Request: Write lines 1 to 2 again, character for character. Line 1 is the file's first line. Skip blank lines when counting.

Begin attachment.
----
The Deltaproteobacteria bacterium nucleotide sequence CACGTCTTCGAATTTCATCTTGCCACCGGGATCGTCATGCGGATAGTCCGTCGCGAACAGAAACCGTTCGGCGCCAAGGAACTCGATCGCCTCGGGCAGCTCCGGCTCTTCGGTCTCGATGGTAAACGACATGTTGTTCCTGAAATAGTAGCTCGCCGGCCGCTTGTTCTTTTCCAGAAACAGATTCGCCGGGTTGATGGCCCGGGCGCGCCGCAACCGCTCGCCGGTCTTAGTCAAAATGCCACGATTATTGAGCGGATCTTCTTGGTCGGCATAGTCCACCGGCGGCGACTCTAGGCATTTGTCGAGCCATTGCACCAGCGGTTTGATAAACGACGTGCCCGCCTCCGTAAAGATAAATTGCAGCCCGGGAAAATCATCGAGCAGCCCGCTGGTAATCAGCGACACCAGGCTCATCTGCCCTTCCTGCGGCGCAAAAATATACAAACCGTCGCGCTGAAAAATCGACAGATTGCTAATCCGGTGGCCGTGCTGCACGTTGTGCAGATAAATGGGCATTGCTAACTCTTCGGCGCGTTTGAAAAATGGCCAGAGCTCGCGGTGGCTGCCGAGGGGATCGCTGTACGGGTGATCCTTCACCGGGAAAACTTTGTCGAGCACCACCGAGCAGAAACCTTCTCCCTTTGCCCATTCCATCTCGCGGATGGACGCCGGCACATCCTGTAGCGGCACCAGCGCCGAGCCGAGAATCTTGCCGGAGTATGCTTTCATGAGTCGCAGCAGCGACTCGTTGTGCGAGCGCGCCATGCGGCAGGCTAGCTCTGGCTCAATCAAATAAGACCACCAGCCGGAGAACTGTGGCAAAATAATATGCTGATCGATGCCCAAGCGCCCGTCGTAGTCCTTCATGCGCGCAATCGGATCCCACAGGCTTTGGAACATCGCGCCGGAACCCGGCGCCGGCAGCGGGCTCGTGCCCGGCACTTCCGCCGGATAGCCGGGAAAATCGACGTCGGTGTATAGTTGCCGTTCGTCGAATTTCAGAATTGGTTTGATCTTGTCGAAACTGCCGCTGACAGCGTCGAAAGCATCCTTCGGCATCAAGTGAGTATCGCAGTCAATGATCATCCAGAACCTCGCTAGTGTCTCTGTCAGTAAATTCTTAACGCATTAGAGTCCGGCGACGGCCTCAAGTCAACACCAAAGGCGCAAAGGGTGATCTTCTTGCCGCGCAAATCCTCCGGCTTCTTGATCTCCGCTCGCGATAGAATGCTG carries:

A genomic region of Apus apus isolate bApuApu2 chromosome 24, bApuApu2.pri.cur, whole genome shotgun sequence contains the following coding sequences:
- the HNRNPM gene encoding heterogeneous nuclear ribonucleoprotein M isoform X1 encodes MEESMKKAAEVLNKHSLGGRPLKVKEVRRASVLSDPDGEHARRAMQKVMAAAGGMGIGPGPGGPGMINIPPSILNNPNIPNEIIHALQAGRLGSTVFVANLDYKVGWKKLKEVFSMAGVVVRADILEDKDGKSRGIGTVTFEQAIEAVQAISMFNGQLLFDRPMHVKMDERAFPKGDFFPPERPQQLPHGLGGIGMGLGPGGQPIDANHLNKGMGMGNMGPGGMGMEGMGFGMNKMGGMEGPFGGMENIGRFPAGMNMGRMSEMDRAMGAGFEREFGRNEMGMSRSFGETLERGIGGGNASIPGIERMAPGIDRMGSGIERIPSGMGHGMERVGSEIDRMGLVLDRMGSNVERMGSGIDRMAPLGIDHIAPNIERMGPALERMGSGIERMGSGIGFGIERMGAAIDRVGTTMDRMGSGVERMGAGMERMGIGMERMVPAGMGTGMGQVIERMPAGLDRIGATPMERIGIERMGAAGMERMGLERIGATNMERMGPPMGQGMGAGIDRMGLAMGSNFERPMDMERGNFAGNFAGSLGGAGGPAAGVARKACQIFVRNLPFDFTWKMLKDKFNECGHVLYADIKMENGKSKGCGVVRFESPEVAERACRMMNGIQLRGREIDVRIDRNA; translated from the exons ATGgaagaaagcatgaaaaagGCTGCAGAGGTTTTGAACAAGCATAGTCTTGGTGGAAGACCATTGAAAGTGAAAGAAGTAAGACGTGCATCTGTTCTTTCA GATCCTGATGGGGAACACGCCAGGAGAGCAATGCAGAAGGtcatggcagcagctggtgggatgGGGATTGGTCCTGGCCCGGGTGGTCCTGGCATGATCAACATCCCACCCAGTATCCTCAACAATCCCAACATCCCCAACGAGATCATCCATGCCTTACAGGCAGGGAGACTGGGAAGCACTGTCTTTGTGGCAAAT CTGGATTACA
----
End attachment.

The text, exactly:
The Deltaproteobacteria bacterium nucleotide sequence CACGTCTTCGAATTTCATCTTGCCACCGGGATCGTCATGCGGATAGTCCGTCGCGAACAGAAACCGTTCGGCGCCAAGGAACTCGATCGCCTCGGGCAGCTCCGGCTCTTCGGTCTCGATGGTAAACGACATGTTGTTCCTGAAATAGTAGCTCGCCGGCCGCTTGTTCTTTTCCAGAAACAGATTCGCCGGGTTGATGGCCCGGGCGCGCCGCAACCGCTCGCCGGTCTTAGTCAAAATGCCACGATTATTGAGCGGATCTTCTTGGTCGGCATAGTCCACCGGCGGCGACTCTAGGCATTTGTCGAGCCATTGCACCAGCGGTTTGATAAACGACGTGCCCGCCTCCGTAAAGATAAATTGCAGCCCGGGAAAATCATCGAGCAGCCCGCTGGTAATCAGCGACACCAGGCTCATCTGCCCTTCCTGCGGCGCAAAAATATACAAACCGTCGCGCTGAAAAATCGACAGATTGCTAATCCGGTGGCCGTGCTGCACGTTGTGCAGATAAATGGGCATTGCTAACTCTTCGGCGCGTTTGAAAAATGGCCAGAGCTCGCGGTGGCTGCCGAGGGGATCGCTGTACGGGTGATCCTTCACCGGGAAAACTTTGTCGAGCACCACCGAGCAGAAACCTTCTCCCTTTGCCCATTCCATCTCGCGGATGGACGCCGGCACATCCTGTAGCGGCACCAGCGCCGAGCCGAGAATCTTGCCGGAGTATGCTTTCATGAGTCGCAGCAGCGACTCGTTGTGCGAGCGCGCCATGCGGCAGGCTAGCTCTGGCTCAATCAAATAAGACCACCAGCCGGAGAACTGTGGCAAAATAATATGCTGATCGATGCCCAAGCGCCCGTCGTAGTCCTTCATGCGCGCAATCGGATCCCACAGGCTTTGGAACATCGCGCCGGAACCCGGCGCCGGCAGCGGGCTCGTGCCCGGCACTTCCGCCGGATAGCCGGGAAAATCGACGTCGGTGTATAGTTGCCGTTCGTCGAATTTCAGAATTGGTTTGATCTTGTCGAAACTGCCGCTGACAGCGTCGAAAGCATCCTTCGGCATCAAGTGAGTATCGCAGTCAATGATCATCCAGAACCTCGCTAGTGTCTCTGTCAGTAAATTCTTAACGCATTAGAGTCCGGCGACGGCCTCAAGTCAACACCAAAGGCGCAAAGGGTGATCTTCTTGCCGCGCAAATCCTCCGGCTTCTTGATCTCCGCTCGCGATAGAATGCTG carries:

A genomic region of Apus apus isolate bApuApu2 chromosome 24, bApuApu2.pri.cur, whole genome shotgun sequence contains the following coding sequences: